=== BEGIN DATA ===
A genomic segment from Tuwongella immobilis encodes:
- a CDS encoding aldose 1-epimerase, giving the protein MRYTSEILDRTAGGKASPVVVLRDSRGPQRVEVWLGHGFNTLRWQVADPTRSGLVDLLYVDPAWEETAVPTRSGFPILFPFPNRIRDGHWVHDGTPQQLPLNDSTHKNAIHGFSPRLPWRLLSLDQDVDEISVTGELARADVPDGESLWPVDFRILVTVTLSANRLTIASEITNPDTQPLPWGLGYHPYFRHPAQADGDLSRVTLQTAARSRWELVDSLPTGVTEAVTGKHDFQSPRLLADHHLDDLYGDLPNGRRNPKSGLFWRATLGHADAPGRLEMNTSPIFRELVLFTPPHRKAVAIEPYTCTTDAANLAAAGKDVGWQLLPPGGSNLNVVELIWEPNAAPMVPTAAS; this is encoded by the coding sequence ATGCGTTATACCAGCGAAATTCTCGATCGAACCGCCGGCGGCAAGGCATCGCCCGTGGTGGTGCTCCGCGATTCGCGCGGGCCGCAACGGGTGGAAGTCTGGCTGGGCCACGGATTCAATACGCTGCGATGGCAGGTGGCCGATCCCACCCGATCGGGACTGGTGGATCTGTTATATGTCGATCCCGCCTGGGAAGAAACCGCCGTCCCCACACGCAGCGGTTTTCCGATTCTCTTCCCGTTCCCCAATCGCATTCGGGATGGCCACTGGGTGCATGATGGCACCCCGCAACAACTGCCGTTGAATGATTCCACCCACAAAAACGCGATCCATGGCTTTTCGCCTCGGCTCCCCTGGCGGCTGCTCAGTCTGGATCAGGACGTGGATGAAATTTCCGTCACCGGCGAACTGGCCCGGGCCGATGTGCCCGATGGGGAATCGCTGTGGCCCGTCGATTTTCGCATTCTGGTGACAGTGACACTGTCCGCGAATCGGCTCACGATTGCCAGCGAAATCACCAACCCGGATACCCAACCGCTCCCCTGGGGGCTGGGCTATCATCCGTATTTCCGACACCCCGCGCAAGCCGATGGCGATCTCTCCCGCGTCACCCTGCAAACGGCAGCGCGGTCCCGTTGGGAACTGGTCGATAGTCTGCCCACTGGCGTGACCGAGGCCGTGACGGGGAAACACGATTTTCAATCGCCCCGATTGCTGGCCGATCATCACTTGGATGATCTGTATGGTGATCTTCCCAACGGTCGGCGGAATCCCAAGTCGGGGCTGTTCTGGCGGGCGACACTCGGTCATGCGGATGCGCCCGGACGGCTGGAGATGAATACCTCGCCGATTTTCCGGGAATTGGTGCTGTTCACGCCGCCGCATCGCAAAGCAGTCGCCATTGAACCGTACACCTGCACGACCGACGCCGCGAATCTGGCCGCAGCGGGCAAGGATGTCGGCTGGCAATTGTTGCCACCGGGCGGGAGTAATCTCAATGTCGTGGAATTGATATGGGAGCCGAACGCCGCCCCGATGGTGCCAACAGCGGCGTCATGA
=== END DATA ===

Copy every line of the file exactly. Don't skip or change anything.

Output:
A genomic segment from Tuwongella immobilis encodes:
- a CDS encoding aldose 1-epimerase, giving the protein MRYTSEILDRTAGGKASPVVVLRDSRGPQRVEVWLGHGFNTLRWQVADPTRSGLVDLLYVDPAWEETAVPTRSGFPILFPFPNRIRDGHWVHDGTPQQLPLNDSTHKNAIHGFSPRLPWRLLSLDQDVDEISVTGELARADVPDGESLWPVDFRILVTVTLSANRLTIASEITNPDTQPLPWGLGYHPYFRHPAQADGDLSRVTLQTAARSRWELVDSLPTGVTEAVTGKHDFQSPRLLADHHLDDLYGDLPNGRRNPKSGLFWRATLGHADAPGRLEMNTSPIFRELVLFTPPHRKAVAIEPYTCTTDAANLAAAGKDVGWQLLPPGGSNLNVVELIWEPNAAPMVPTAAS; this is encoded by the coding sequence ATGCGTTATACCAGCGAAATTCTCGATCGAACCGCCGGCGGCAAGGCATCGCCCGTGGTGGTGCTCCGCGATTCGCGCGGGCCGCAACGGGTGGAAGTCTGGCTGGGCCACGGATTCAATACGCTGCGATGGCAGGTGGCCGATCCCACCCGATCGGGACTGGTGGATCTGTTATATGTCGATCCCGCCTGGGAAGAAACCGCCGTCCCCACACGCAGCGGTTTTCCGATTCTCTTCCCGTTCCCCAATCGCATTCGGGATGGCCACTGGGTGCATGATGGCACCCCGCAACAACTGCCGTTGAATGATTCCACCCACAAAAACGCGATCCATGGCTTTTCGCCTCGGCTCCCCTGGCGGCTGCTCAGTCTGGATCAGGACGTGGATGAAATTTCCGTCACCGGCGAACTGGCCCGGGCCGATGTGCCCGATGGGGAATCGCTGTGGCCCGTCGATTTTCGCATTCTGGTGACAGTGACACTGTCCGCGAATCGGCTCACGATTGCCAGCGAAATCACCAACCCGGATACCCAACCGCTCCCCTGGGGGCTGGGCTATCATCCGTATTTCCGACACCCCGCGCAAGCCGATGGCGATCTCTCCCGCGTCACCCTGCAAACGGCAGCGCGGTCCCGTTGGGAACTGGTCGATAGTCTGCCCACTGGCGTGACCGAGGCCGTGACGGGGAAACACGATTTTCAATCGCCCCGATTGCTGGCCGATCATCACTTGGATGATCTGTATGGTGATCTTCCCAACGGTCGGCGGAATCCCAAGTCGGGGCTGTTCTGGCGGGCGACACTCGGTCATGCGGATGCGCCCGGACGGCTGGAGATGAATACCTCGCCGATTTTCCGGGAATTGGTGCTGTTCACGCCGCCGCATCGCAAAGCAGTCGCCATTGAACCGTACACCTGCACGACCGACGCCGCGAATCTGGCCGCAGCGGGCAAGGATGTCGGCTGGCAATTGTTGCCACCGGGCGGGAGTAATCTCAATGTCGTGGAATTGATATGGGAGCCGAACGCCGCCCCGATGGTGCCAACAGCGGCGTCATGA